ASA 129th Meeting - Washington, DC - 1995 May 30 .. Jun 06

2pUW29. Multiple ocean layering models and mode trapping in sublayers for high frequency propagation.

N. A. Sidorovskaia

Dept. of Phys., Univ. of New Orleans, New Orleans, LA 70148

M. F. Werby

Naval Res. Lab., Stennis Space Center, MS 39529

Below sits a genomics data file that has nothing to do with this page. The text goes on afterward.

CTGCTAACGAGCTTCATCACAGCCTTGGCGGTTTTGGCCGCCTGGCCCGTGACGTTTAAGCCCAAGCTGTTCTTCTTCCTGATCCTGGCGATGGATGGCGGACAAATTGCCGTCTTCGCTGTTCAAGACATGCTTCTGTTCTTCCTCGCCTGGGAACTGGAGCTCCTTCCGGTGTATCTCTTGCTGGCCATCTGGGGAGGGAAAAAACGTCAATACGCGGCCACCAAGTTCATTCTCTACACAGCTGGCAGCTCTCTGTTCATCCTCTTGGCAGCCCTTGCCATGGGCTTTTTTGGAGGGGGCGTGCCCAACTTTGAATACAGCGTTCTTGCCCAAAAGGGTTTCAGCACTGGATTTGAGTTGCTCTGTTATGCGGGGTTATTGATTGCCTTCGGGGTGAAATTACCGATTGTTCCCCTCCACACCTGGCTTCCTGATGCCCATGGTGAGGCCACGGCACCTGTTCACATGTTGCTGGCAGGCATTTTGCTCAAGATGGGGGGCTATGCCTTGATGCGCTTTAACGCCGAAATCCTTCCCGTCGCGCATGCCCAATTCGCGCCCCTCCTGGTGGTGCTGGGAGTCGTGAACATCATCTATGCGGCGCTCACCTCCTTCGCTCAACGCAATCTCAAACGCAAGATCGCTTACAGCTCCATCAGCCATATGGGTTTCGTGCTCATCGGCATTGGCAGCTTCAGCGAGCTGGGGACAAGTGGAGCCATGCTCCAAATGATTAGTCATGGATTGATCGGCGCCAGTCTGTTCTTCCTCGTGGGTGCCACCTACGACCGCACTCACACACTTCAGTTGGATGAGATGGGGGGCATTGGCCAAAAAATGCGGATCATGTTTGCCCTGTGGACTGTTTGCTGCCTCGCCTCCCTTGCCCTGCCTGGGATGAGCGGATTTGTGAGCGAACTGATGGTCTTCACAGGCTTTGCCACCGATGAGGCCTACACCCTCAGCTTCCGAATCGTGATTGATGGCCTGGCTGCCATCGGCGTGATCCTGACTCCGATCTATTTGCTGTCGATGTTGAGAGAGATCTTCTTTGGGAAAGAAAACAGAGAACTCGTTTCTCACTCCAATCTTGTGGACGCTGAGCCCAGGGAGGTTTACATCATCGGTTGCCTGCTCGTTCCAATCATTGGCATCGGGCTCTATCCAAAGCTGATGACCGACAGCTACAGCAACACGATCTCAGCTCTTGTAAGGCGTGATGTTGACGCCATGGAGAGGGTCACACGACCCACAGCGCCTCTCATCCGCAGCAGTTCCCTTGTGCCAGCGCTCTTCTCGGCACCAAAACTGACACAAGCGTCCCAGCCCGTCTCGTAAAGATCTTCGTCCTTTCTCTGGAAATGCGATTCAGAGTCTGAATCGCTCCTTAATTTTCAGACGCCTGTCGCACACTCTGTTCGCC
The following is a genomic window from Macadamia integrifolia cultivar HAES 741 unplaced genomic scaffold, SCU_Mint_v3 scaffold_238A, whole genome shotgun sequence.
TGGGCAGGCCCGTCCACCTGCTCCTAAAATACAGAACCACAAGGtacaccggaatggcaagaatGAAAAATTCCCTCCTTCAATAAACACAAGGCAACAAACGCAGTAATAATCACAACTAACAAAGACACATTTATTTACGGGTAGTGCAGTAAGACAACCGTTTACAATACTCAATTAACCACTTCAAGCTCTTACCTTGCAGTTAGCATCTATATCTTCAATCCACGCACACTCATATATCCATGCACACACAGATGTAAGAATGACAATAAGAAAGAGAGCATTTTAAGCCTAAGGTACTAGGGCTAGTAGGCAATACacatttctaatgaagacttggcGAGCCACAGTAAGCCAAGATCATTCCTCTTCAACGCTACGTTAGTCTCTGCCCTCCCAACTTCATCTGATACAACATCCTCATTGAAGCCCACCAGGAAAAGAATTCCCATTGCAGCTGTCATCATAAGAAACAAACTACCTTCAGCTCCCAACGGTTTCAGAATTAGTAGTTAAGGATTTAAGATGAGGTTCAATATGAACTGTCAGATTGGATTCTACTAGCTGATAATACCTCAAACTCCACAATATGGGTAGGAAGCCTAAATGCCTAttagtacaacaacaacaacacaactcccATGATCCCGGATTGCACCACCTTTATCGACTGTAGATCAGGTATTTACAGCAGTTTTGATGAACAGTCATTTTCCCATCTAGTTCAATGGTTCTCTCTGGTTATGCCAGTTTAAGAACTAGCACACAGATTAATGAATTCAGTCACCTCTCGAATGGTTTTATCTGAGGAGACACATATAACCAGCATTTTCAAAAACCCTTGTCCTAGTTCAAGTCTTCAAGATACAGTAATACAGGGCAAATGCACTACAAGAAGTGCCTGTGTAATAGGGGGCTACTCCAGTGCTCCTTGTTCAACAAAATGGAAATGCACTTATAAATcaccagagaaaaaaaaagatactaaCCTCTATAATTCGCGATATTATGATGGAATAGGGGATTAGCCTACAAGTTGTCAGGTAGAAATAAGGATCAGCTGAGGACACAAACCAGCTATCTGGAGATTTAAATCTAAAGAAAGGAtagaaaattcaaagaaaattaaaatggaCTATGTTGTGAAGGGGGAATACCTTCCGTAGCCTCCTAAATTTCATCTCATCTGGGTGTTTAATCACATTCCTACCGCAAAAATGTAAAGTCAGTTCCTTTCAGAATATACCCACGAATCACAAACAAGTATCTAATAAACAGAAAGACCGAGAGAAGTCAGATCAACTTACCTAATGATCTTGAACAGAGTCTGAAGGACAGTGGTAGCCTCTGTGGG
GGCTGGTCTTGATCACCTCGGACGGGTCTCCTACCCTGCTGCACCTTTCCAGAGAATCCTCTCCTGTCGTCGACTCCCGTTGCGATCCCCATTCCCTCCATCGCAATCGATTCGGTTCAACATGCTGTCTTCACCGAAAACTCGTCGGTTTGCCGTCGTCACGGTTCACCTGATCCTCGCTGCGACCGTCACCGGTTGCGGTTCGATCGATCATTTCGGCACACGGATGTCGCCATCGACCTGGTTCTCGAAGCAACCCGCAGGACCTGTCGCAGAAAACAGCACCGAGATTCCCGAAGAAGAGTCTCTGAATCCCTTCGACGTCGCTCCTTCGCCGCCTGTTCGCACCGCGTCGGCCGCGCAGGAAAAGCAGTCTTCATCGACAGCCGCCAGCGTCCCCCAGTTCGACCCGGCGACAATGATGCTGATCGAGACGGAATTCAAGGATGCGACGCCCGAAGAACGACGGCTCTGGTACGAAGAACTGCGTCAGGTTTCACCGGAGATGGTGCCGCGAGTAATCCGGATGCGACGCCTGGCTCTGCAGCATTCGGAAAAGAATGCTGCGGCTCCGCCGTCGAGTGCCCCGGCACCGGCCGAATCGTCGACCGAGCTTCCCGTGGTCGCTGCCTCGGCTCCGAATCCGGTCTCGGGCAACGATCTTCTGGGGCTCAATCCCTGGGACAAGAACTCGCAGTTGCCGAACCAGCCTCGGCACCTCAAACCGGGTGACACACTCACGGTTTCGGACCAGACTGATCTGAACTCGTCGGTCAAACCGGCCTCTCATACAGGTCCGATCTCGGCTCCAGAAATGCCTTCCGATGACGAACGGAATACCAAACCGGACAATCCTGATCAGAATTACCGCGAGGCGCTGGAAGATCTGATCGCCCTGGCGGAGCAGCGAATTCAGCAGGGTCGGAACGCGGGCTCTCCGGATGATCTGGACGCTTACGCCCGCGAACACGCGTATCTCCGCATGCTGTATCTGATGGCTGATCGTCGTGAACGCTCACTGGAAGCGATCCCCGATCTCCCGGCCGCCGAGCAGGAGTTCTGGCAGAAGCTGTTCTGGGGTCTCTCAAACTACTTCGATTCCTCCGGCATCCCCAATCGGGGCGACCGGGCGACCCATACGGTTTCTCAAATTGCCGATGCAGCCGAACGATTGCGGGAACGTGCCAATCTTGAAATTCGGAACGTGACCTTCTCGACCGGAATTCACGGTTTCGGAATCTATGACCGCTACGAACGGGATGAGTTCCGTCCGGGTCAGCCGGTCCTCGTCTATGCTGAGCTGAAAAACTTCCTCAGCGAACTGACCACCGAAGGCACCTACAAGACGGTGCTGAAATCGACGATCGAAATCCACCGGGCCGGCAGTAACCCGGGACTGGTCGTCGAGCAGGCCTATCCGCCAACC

It is possible for sublayers in a layered ocean to have pronounced effects on the propagating modes in the water column. For example, atypical effects occur for sound speeds less than the overlaying water column or some overlying sublayers. In some cases one predicts the concentration of a large energy flux in that layer even at model eigenvalues that prohibit propagation in the water column while supporting propagating modes in the sublayer. Since some data suggest the possibility of underlying gaseous regions that support low sound speeds, this is a practical problem. This allows for the possibility that for a layer thick enough to absorb energy before arriving in a higher speed sublayer, the number of propagation modes in the water column can be reduced with increasing frequency. Since this is a frequency-dependent effect [effective (absorbing) thickness of layers is inversely proportional to wavelength or directly proportional to frequency], absorption into the overlying sublayers becomes more pronounced with increased frequency thus reducing the possibility of ``tunnelling'' which leads to a reduction in propagating modes in the water column. This effect is the converse of the usual case for ocean bottom layering and can be directly measured. Some interesting effects are studied and compared with available data using the high frequency mode model SWAMP. [Work sponsored by the Office of Naval Research.]